then making a large batch of pesto and freezing the extra is a great way to extend this rich,
summery flavor into the start of chilly autumn days.
"Pesto" means "pounded," from the verb pestare ("to pound"), because the old-fashioned way to make pesto (and the one that many cooks still swear by)
is to pound the ingredients -- a mixture of aromatic herbs, salt, garlic, olive oil, cheese, and sometimes nuts -- with a mortar
and pestle to form a paste, which could then be thinned with some water, vinegar, broth or verjuice to form a sauce. And not just a sauce for pasta,
but for all kinds of foods. The origins for such a condiment date back at least as far as the ancient Romans, who made a pesto called moretum to eat
with a mixture of Parmigiano-Reggiano cheese and Pecorino, and eaten with either dried trenette (a long, thin, flattish pasta similar to tagliatelle)
or fresh trofie, a short, chewy twisted pasta -- with chopped potatoes and green beans cooked together with the pasta and all tossed together with
the pesto sauce.
Parmigiano and Pecorino for the nice balance that gives between the tangy-tart Parmigiano and the salty, pungent Pecorino.
extra-virgin olive oil, good pine nuts (avoid short, round, dark-tipped pine nuts from the Chinese species pinus armandii,
which can cause the short-lived, but distressing, "pine mouth" syndrome, which can leave a bitter, metallic taste in your mouth for up to two weeks,
and look for longer, thinner, evenly-colored pine nuts, such as American-grown and Italian-grown varieties, which do not cause "pine mouth"),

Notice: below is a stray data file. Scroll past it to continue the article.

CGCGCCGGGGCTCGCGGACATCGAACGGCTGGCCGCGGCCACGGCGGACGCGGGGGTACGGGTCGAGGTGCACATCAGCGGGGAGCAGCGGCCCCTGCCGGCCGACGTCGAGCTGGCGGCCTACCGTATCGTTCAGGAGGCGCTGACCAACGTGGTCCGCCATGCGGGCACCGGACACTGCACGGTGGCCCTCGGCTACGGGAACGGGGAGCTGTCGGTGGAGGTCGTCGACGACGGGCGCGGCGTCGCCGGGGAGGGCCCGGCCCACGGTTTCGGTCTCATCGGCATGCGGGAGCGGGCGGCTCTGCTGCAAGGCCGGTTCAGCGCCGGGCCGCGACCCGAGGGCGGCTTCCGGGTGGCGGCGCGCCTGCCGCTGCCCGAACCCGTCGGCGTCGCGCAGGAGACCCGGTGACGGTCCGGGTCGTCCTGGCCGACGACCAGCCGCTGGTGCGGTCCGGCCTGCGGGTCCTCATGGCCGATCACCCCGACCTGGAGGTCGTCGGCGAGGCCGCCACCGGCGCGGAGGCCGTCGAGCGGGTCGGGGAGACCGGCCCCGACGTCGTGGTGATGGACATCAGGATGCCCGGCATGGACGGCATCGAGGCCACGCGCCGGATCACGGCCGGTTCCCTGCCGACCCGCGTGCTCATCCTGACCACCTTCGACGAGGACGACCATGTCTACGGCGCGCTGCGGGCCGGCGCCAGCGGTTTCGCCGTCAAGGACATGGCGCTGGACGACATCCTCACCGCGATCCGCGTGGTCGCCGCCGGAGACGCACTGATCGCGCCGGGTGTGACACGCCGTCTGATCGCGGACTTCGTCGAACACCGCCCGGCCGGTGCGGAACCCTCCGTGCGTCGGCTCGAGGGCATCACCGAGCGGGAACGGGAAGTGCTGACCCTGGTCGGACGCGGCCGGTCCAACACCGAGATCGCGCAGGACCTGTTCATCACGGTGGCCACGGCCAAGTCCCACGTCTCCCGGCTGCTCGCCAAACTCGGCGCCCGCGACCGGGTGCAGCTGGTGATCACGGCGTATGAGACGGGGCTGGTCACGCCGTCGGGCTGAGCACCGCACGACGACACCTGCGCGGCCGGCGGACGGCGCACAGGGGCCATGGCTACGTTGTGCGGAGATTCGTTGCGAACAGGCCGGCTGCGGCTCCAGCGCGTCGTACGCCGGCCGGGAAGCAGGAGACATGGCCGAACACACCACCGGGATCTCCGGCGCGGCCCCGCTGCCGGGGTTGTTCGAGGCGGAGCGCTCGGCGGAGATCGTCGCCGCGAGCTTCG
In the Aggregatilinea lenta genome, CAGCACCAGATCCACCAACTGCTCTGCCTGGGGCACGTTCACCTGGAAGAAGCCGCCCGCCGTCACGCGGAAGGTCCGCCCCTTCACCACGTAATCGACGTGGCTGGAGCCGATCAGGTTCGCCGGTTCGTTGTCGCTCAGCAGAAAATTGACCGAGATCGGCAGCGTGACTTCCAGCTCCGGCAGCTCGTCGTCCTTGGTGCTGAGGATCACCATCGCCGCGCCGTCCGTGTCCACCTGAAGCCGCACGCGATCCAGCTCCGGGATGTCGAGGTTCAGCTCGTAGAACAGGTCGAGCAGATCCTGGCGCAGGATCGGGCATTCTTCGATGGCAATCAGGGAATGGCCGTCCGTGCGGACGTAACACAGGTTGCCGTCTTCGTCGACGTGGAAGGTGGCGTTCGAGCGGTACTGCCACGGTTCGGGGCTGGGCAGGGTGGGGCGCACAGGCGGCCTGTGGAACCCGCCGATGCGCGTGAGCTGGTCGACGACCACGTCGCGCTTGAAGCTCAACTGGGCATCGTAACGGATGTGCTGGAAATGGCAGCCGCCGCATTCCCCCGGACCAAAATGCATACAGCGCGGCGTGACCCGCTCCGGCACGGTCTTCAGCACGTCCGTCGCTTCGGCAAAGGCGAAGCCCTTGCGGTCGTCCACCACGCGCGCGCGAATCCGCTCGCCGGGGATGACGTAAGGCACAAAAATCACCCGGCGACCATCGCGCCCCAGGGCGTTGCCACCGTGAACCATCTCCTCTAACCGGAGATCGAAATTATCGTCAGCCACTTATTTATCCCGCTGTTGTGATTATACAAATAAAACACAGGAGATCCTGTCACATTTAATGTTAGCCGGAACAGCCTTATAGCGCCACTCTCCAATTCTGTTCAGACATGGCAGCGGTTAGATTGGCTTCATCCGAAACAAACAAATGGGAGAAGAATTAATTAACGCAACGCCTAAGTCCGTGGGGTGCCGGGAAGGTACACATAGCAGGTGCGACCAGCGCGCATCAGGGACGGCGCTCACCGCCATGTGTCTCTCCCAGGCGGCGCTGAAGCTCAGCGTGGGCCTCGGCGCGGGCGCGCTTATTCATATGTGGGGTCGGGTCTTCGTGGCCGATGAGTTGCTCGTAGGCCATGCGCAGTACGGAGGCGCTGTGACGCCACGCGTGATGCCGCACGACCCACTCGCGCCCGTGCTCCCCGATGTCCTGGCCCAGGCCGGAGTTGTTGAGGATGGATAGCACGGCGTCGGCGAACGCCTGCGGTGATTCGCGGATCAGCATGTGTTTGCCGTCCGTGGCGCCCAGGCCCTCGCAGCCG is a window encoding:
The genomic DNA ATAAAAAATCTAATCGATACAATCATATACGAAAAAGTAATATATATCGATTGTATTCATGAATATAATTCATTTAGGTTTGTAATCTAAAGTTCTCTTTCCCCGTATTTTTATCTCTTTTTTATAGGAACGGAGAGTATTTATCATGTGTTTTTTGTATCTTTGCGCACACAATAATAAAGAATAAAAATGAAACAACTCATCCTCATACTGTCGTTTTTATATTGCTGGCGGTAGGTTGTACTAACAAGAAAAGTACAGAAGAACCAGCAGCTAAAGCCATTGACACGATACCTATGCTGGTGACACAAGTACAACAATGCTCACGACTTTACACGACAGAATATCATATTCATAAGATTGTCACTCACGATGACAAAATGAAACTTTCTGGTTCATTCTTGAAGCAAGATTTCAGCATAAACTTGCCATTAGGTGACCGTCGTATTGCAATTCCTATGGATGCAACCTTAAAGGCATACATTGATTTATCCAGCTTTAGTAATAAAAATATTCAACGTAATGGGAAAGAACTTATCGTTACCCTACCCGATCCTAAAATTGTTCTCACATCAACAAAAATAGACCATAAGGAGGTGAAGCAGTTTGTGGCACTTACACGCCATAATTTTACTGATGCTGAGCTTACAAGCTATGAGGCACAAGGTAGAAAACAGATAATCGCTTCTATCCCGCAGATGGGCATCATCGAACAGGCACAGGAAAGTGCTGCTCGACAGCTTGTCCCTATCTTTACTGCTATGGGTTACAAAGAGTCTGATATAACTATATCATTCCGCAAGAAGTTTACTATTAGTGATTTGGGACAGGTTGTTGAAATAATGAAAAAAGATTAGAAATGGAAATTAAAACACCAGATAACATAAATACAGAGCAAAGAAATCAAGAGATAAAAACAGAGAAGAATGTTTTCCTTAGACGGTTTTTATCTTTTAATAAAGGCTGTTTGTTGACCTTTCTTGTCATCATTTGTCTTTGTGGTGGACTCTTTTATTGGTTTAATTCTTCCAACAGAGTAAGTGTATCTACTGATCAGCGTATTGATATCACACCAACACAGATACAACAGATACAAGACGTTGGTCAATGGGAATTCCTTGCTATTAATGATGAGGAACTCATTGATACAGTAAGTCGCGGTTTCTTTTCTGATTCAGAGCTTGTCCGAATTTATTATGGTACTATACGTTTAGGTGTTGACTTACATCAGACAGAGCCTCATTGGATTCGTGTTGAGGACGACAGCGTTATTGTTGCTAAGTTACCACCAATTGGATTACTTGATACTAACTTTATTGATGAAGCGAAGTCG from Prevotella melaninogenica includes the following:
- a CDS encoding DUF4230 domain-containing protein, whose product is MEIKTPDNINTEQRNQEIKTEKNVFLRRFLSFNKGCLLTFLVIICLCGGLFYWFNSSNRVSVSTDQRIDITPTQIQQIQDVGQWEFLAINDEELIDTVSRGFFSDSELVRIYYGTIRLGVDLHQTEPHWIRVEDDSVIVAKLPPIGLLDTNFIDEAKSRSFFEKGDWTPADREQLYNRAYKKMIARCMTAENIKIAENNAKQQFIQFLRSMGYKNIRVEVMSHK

genuine Parmigiano-Reggiano (see this article for tips on how to spot the real deal) and Pecorino, and fresh garlic.
with a mezzaluna, with a food processor, and with a handheld immersion blender, and I prefer the latter two methods.
The mortar-and-pestle version was just too chunky for my taste. I like the way a smoother pesto emulsifies and gives a silky feel to the final dish.
2 tablespoons pine nuts (see notes above regarding pine nuts)
2 medium garlic cloves, peeled and roughly chopped
1/4 teaspoon fine sea salt
1/2 cup extra-virgin olive oil
1/4 cup grated
Parmigiano Reggiano (a
Microplane grater works very well for this, because it grates the cheese so thin that it melts instantly
when it touches the hot pasta or pasta cooking water)
1/4 cup grated Pecorino (Romano or Sardo)
and add a bit of the water to the cooked pasta together with the pesto sauce, to thin it, melt the cheeses and help it to adhere to the pasta.
I love to add halved fresh cherry tomatoes or quartered cocktail tomatoes as well, when I'm mixing the pesto sauce with the pasta.
together with potatoes and green beans that are cooked together in the pot with the pasta. This is called pesto "avvantiaggiato"
(pesto with benefits) or pesto "ricco" (rich pesto).
in an air-tight glass container in the refrigerator for up to a week. Freeze extra pesto in ice-cube trays,
then transfer the cubes of frozen pesto to a zipper-lock freezer bag for long-term freezer storage.
That way, you can take out enough pesto for just one or two servings of pasta, if desired.